Saturday, March 23, 2013

The Picture Palace

On Monday 18th December 1911, Barber's Electric Picture Palace opened for business with a French silent film called Zigomar. I don't know anything about the film but I am sure the first audience found it very exciting. In those days the films were very short, initially "one-reel" films and the "two reel films". In between films, or changing reels, the Palace used to offer live variety acts. The pianist accompanying the films was Oliver Thorneycroft.

The Palace could seat up to 650 and in the days before television was a great success. Even in the 1950s I can remember the house being packed for Rock Around the Clock with Bill Haley and the Comets, but shortly after that, as television became more popular and affordable, audiences fell sharply and the cinema closed on January  22nd 1961 - a fifty year life.

The photo above can be dated to 1928, because the two featured films, Palais de Danse and Tommy Atkins both came out in that year.

Since that time it has been a bingo hall, a dance hall, a night club and a church. The front canopy over the forecourt area, which was very useful when waiting for buses has long since disappeared.

Today the building looks like this.

Saturday, March 16, 2013

The Black Death

The discovery this week of a mass grave pit in London is a reminder that the Wolverton area was just as badly affected as everywhere else. This bubonic plague, against which few had immunity, reached Europe in 1348 and England a year later. As much as 40% of the population was wiped out and only the remotest places were free from it. Once is reached English ports on the south coast in 1349 the disease spread rapidly.

There is no reason to suppose that Wolverton escaped the affliction. There is little of record but we can draw inferences from those records we do have. 

Bradwell  Priory lost high numbers of monks and was barely able to function for a number of years after after 1349. The Prior himself, William de Loughton, died and the fortunes of the Priory, never very well endowed, did not recover. Later they had to seek Papal dispensation to allow illegitimately born children to become monks, even Prior – something that would not have been countenanced before the plague.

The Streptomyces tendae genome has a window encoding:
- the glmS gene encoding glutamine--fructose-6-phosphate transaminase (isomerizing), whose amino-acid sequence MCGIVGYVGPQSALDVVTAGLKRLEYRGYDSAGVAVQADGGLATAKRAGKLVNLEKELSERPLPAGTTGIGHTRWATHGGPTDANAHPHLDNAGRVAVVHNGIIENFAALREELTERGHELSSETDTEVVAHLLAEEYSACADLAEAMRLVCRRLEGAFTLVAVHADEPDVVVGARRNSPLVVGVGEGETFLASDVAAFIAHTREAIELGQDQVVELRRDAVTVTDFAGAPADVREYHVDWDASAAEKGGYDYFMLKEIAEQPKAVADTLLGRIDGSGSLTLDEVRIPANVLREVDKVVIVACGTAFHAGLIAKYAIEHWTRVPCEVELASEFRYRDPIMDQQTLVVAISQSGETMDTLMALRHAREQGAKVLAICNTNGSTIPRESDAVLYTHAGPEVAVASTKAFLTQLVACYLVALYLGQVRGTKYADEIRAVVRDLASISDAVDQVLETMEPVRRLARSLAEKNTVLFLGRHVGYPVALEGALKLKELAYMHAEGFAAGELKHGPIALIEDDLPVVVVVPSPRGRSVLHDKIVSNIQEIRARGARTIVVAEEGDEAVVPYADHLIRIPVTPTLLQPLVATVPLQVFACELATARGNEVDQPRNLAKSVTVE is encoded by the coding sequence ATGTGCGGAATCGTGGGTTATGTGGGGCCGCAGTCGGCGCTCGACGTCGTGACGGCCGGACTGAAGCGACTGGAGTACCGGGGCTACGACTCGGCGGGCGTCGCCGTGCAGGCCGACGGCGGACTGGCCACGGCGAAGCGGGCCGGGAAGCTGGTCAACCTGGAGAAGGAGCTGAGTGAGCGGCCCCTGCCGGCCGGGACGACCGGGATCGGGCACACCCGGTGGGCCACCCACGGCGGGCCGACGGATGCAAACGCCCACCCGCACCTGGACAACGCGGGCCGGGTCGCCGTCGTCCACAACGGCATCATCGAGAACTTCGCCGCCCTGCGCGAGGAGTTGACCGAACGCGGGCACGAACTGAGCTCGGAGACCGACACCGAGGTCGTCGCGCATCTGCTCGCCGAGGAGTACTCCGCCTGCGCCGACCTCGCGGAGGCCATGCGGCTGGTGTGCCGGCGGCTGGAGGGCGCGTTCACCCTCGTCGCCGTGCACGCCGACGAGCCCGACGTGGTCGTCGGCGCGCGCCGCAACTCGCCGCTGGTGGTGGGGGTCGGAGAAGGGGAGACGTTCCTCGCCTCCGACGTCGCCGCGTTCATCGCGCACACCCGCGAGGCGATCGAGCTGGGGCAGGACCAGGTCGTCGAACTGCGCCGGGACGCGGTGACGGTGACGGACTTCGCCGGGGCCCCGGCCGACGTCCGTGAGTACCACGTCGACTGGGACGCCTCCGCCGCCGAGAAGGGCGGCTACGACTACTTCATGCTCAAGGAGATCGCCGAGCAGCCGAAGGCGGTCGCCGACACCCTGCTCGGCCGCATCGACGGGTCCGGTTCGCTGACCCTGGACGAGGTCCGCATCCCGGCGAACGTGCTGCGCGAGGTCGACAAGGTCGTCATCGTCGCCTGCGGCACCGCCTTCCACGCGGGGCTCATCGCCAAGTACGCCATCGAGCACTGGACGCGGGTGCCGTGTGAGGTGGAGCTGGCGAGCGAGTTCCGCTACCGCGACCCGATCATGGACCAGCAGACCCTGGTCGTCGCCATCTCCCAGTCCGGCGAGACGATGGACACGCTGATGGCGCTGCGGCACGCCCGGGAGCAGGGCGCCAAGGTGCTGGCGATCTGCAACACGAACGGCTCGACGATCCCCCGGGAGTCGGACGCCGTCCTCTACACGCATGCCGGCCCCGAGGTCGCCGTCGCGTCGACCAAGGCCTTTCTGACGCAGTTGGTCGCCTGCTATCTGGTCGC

Sir John de Wolverton, the last adult male in the de Wolverton line, died in 1349. His only surviving son died two years later at the age of 4. The dates invite us to make a connection with the great plague.

Medieval men and women were accustomed to living with disease and death and developed a fatalistic approach to life to arm themselves against the unexpected. Nobody however could have been quite prepared for the great plague that was to spread across Europe in the middle of the century. In 1347 the first outbreaks of this new pestilence reached the eastern Mediterranean causing symptoms that would become familiar to western Europeans two years later - black swelling bubes on the skin, coughing blood and pneumonic infection and inevitable death. It was also highly infectious.

By October 1347 a Genoese merchant ship pulled into Messina harbour full of sick and dying men. Other Italian ports were also vulnerable and nothing could be done to stop its spread. Wolverton would have been unaware of it at this stage, and even after it spread to France in 1348 most Englishmen, who were at war with France at the time, were complacent, seeing it as God’s vengeance on the French. Later that year, they could not avoid their fate because by the autumn the plague with all its awful symptoms and inevitable consequences had reached England’s shores. The ports and London were immediately vulnerable but nowhere was safe, and one must conclude that it hit Wolverton with equal force, particularly as the Watling Street was a well travelled road.

These plague years were economically significant. The high mortality rate left behind a considerably depleted workforce and the old rules could not apply. Wages had to increase; service was only given for pay, rather than for the right to till a few acres of the lord’s land. Goods and services therefore cost more and there was economic inflation. This may have impacted more upon the lord, who had more need for goods and services, than the average peasant but even so it brought about a sea change in society. Merchants were able to make more money. Artisans were able to charge more for their products and services and were able to improve their quality of life. The rulers were alarmed at this uppityness and Edward III felt compelled to pass laws to bar people of lower ranks from wearing fine clothes. It made no difference as it was a law that was unenforceable. It was a period of rising prosperity for those who had survived the plague and like many periods of rising prosperity there were those who began to notice that the very rich continued to enjoy their riches while the less well off were struggling. Only four years into the reign of the young Richard II there was a flash uprising.